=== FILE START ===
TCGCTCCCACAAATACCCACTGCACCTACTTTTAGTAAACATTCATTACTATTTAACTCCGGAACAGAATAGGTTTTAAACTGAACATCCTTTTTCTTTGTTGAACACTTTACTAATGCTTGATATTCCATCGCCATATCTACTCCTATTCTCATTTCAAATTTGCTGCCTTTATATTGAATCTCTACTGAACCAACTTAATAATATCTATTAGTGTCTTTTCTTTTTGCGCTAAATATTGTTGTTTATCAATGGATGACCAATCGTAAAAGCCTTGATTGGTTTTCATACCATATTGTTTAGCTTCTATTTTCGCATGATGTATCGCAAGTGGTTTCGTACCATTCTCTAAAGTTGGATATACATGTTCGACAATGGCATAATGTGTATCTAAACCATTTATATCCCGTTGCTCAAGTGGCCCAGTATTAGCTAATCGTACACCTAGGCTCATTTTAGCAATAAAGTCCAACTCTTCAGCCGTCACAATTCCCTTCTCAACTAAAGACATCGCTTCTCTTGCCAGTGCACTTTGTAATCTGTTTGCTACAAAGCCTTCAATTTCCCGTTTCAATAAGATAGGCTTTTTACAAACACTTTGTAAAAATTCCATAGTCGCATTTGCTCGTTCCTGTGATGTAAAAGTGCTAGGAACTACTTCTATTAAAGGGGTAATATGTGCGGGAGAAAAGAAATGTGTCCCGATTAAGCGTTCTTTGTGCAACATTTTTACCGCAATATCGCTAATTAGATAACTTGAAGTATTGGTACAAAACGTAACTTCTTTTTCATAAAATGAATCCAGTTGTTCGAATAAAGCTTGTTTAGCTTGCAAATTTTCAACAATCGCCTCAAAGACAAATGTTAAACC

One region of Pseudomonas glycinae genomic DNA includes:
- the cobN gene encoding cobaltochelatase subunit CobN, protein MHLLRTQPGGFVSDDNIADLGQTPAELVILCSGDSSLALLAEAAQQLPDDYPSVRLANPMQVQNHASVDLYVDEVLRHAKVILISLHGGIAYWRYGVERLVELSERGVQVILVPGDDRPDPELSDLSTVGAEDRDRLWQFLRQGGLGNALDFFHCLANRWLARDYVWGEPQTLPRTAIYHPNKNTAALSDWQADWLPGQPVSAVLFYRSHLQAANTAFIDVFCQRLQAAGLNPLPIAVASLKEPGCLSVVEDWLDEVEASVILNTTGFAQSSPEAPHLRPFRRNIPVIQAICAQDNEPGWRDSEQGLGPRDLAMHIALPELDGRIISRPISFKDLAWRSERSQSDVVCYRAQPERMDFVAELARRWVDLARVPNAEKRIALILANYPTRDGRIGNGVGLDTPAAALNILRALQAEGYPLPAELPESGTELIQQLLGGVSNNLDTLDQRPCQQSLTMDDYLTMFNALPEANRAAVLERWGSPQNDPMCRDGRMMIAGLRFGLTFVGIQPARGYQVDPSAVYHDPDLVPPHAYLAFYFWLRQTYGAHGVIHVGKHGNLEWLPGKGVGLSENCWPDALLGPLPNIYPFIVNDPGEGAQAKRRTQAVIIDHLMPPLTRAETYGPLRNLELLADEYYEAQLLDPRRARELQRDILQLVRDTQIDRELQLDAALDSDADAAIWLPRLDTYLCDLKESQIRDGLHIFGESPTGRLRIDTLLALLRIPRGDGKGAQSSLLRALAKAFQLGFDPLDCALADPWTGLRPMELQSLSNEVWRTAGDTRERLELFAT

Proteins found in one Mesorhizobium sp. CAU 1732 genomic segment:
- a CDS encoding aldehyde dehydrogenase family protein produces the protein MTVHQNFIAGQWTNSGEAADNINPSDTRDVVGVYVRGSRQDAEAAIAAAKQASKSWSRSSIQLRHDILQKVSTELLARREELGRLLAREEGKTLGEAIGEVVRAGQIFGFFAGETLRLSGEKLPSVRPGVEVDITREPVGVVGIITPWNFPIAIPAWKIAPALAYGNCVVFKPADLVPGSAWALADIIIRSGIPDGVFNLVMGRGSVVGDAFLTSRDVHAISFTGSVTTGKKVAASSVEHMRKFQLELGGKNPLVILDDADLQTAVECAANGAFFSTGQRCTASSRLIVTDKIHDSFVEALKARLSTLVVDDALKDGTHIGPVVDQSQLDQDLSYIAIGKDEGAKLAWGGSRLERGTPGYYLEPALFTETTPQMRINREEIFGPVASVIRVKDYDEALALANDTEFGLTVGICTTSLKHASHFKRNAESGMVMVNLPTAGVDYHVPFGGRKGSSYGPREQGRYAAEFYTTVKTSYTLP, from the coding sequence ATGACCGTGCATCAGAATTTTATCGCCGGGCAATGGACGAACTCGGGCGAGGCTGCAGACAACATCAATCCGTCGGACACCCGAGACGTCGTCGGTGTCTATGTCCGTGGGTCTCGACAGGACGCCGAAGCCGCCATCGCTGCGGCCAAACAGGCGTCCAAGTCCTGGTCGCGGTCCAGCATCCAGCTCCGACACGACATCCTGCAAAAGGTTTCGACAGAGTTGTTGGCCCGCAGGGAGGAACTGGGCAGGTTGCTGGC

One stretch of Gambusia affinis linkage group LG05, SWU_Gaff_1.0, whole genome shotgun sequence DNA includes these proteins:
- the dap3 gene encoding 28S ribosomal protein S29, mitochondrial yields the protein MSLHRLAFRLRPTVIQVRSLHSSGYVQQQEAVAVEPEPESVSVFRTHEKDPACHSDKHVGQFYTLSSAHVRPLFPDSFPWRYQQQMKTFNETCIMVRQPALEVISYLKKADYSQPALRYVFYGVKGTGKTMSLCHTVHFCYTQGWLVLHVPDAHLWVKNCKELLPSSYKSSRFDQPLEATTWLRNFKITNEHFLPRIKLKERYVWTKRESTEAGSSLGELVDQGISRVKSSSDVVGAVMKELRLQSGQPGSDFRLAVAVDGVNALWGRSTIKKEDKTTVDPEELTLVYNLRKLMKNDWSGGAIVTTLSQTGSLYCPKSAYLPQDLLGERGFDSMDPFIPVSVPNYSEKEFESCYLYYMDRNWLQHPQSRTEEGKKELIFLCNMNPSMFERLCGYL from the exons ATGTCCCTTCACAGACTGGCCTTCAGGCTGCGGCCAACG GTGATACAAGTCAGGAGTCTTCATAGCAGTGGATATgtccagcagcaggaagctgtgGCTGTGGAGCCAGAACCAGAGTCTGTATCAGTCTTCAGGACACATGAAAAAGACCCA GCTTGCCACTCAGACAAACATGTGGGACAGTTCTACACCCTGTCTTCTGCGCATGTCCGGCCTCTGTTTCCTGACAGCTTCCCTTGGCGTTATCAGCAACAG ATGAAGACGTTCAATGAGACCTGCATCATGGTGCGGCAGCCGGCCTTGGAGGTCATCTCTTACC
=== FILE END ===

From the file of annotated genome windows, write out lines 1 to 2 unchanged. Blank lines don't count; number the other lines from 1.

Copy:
TCGCTCCCACAAATACCCACTGCACCTACTTTTAGTAAACATTCATTACTATTTAACTCCGGAACAGAATAGGTTTTAAACTGAACATCCTTTTTCTTTGTTGAACACTTTACTAATGCTTGATATTCCATCGCCATATCTACTCCTATTCTCATTTCAAATTTGCTGCCTTTATATTGAATCTCTACTGAACCAACTTAATAATATCTATTAGTGTCTTTTCTTTTTGCGCTAAATATTGTTGTTTATCAATGGATGACCAATCGTAAAAGCCTTGATTGGTTTTCATACCATATTGTTTAGCTTCTATTTTCGCATGATGTATCGCAAGTGGTTTCGTACCATTCTCTAAAGTTGGATATACATGTTCGACAATGGCATAATGTGTATCTAAACCATTTATATCCCGTTGCTCAAGTGGCCCAGTATTAGCTAATCGTACACCTAGGCTCATTTTAGCAATAAAGTCCAACTCTTCAGCCGTCACAATTCCCTTCTCAACTAAAGACATCGCTTCTCTTGCCAGTGCACTTTGTAATCTGTTTGCTACAAAGCCTTCAATTTCCCGTTTCAATAAGATAGGCTTTTTACAAACACTTTGTAAAAATTCCATAGTCGCATTTGCTCGTTCCTGTGATGTAAAAGTGCTAGGAACTACTTCTATTAAAGGGGTAATATGTGCGGGAGAAAAGAAATGTGTCCCGATTAAGCGTTCTTTGTGCAACATTTTTACCGCAATATCGCTAATTAGATAACTTGAAGTATTGGTACAAAACGTAACTTCTTTTTCATAAAATGAATCCAGTTGTTCGAATAAAGCTTGTTTAGCTTGCAAATTTTCAACAATCGCCTCAAAGACAAATGTTAAACC

One region of Pseudomonas glycinae genomic DNA includes: